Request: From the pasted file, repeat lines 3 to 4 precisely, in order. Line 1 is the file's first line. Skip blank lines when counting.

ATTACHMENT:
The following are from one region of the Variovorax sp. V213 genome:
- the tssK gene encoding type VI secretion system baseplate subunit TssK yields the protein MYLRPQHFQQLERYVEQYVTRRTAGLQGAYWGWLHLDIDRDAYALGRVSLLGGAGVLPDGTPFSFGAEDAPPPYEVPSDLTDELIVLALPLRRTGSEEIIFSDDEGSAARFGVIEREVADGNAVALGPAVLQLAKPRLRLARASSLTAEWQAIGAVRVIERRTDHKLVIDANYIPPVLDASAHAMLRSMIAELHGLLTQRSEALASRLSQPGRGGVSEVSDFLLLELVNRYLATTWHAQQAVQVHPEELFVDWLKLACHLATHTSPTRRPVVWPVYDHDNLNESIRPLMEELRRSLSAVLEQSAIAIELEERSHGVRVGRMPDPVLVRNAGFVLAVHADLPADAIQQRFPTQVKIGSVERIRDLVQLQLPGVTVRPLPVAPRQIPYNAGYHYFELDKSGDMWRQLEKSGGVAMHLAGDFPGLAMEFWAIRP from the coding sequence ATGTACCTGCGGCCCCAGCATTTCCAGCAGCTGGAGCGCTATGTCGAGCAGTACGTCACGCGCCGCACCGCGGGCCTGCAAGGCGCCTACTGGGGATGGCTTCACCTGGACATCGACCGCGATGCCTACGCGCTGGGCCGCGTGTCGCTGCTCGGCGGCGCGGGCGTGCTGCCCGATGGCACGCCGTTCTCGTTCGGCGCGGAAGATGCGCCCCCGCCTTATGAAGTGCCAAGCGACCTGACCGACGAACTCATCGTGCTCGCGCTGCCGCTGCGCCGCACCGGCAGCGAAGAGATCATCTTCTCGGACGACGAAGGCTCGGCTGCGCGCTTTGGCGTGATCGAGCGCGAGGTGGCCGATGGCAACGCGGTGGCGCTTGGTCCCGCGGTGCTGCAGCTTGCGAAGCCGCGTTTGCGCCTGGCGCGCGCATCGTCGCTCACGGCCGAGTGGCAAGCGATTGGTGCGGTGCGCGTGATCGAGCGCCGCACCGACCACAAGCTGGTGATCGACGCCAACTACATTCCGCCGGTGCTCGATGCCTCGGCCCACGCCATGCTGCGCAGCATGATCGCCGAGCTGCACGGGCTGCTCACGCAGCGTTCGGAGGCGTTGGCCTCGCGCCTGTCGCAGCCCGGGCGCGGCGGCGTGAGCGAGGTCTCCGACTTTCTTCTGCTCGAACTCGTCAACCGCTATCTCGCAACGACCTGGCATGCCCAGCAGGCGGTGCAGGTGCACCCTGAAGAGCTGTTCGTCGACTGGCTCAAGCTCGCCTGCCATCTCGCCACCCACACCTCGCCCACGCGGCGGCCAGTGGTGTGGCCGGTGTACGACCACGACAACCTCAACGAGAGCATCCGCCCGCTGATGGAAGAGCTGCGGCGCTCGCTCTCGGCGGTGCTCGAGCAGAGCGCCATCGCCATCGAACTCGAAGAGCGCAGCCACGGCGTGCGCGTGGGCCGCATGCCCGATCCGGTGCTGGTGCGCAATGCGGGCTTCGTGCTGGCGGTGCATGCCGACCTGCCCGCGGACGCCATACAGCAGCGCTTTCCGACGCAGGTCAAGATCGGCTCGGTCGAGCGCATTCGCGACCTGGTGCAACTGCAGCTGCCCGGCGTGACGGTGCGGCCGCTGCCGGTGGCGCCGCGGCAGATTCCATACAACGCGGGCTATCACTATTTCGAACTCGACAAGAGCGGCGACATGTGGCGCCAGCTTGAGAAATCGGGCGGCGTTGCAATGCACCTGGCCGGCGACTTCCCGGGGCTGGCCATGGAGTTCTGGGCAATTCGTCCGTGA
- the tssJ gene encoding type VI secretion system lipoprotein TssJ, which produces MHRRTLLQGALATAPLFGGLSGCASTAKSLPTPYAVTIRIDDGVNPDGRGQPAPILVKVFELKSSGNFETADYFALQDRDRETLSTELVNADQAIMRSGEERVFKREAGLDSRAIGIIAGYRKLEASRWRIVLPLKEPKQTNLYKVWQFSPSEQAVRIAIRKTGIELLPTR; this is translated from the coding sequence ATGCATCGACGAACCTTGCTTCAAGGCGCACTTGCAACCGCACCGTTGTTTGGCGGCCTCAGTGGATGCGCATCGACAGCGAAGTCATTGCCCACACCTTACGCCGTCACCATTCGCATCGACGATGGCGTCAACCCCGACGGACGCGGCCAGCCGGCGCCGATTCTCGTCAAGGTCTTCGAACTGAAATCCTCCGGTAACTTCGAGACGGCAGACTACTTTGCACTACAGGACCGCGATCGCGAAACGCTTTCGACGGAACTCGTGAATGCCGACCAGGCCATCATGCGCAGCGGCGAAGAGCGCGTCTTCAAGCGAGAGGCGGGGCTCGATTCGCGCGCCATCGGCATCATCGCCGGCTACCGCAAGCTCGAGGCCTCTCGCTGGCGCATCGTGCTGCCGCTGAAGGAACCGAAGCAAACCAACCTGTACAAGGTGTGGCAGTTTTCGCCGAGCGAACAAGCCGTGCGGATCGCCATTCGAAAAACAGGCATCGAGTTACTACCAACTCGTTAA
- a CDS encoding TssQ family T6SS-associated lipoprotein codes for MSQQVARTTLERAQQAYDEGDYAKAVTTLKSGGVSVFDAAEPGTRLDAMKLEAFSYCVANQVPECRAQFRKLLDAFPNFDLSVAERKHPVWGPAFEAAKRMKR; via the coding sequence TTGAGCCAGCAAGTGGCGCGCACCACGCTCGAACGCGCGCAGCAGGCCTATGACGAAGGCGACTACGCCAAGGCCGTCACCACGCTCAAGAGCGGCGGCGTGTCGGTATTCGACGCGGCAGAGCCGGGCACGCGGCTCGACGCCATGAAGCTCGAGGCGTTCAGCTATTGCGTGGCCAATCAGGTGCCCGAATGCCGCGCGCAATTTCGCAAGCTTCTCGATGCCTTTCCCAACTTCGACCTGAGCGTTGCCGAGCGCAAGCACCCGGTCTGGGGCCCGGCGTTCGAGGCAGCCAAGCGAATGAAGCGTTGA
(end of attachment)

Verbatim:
- the tssJ gene encoding type VI secretion system lipoprotein TssJ, which produces MHRRTLLQGALATAPLFGGLSGCASTAKSLPTPYAVTIRIDDGVNPDGRGQPAPILVKVFELKSSGNFETADYFALQDRDRETLSTELVNADQAIMRSGEERVFKREAGLDSRAIGIIAGYRKLEASRWRIVLPLKEPKQTNLYKVWQFSPSEQAVRIAIRKTGIELLPTR; this is translated from the coding sequence ATGCATCGACGAACCTTGCTTCAAGGCGCACTTGCAACCGCACCGTTGTTTGGCGGCCTCAGTGGATGCGCATCGACAGCGAAGTCATTGCCCACACCTTACGCCGTCACCATTCGCATCGACGATGGCGTCAACCCCGACGGACGCGGCCAGCCGGCGCCGATTCTCGTCAAGGTCTTCGAACTGAAATCCTCCGGTAACTTCGAGACGGCAGACTACTTTGCACTACAGGACCGCGATCGCGAAACGCTTTCGACGGAACTCGTGAATGCCGACCAGGCCATCATGCGCAGCGGCGAAGAGCGCGTCTTCAAGCGAGAGGCGGGGCTCGATTCGCGCGCCATCGGCATCATCGCCGGCTACCGCAAGCTCGAGGCCTCTCGCTGGCGCATCGTGCTGCCGCTGAAGGAACCGAAGCAAACCAACCTGTACAAGGTGTGGCAGTTTTCGCCGAGCGAACAAGCCGTGCGGATCGCCATTCGAAAAACAGGCATCGAGTTACTACCAACTCGTTAA
- a CDS encoding TssQ family T6SS-associated lipoprotein codes for MSQQVARTTLERAQQAYDEGDYAKAVTTLKSGGVSVFDAAEPGTRLDAMKLEAFSYCVANQVPECRAQFRKLLDAFPNFDLSVAERKHPVWGPAFEAAKRMKR; via the coding sequence TTGAGCCAGCAAGTGGCGCGCACCACGCTCGAACGCGCGCAGCAGGCCTATGACGAAGGCGACTACGCCAAGGCCGTCACCACGCTCAAGAGCGGCGGCGTGTCGGTATTCGACGCGGCAGAGCCGGGCACGCGGCTCGACGCCATGAAGCTCGAGGCGTTCAGCTATTGCGTGGCCAATCAGGTGCCCGAATGCCGCGCGCAATTTCGCAAGCTTCTCGATGCCTTTCCCAACTTCGACCTGAGCGTTGCCGAGCGCAAGCACCCGGTCTGGGGCCCGGCGTTCGAGGCAGCCAAGCGAATGAAGCGTTGA